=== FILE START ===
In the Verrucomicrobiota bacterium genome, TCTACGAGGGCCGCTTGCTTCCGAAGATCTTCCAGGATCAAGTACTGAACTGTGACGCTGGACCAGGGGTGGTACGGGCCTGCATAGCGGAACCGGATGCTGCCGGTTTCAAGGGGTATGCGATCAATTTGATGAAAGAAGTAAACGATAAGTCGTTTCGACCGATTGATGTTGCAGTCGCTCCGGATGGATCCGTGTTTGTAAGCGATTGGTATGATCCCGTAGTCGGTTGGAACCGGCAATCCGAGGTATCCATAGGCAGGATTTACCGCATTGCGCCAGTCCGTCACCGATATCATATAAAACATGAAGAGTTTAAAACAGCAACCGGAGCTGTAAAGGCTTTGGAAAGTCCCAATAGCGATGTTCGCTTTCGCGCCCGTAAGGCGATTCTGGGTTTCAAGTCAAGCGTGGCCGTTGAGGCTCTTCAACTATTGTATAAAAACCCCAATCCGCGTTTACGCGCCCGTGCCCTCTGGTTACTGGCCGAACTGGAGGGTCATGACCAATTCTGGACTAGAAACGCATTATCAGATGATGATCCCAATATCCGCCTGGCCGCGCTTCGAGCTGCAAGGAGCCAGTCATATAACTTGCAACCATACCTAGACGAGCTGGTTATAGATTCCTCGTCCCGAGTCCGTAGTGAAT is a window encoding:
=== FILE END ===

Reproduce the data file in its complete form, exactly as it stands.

In the Verrucomicrobiota bacterium genome, TCTACGAGGGCCGCTTGCTTCCGAAGATCTTCCAGGATCAAGTACTGAACTGTGACGCTGGACCAGGGGTGGTACGGGCCTGCATAGCGGAACCGGATGCTGCCGGTTTCAAGGGGTATGCGATCAATTTGATGAAAGAAGTAAACGATAAGTCGTTTCGACCGATTGATGTTGCAGTCGCTCCGGATGGATCCGTGTTTGTAAGCGATTGGTATGATCCCGTAGTCGGTTGGAACCGGCAATCCGAGGTATCCATAGGCAGGATTTACCGCATTGCGCCAGTCCGTCACCGATATCATATAAAACATGAAGAGTTTAAAACAGCAACCGGAGCTGTAAAGGCTTTGGAAAGTCCCAATAGCGATGTTCGCTTTCGCGCCCGTAAGGCGATTCTGGGTTTCAAGTCAAGCGTGGCCGTTGAGGCTCTTCAACTATTGTATAAAAACCCCAATCCGCGTTTACGCGCCCGTGCCCTCTGGTTACTGGCCGAACTGGAGGGTCATGACCAATTCTGGACTAGAAACGCATTATCAGATGATGATCCCAATATCCGCCTGGCCGCGCTTCGAGCTGCAAGGAGCCAGTCATATAACTTGCAACCATACCTAGACGAGCTGGTTATAGATTCCTCGTCCCGAGTCCGTAGTGAAT is a window encoding: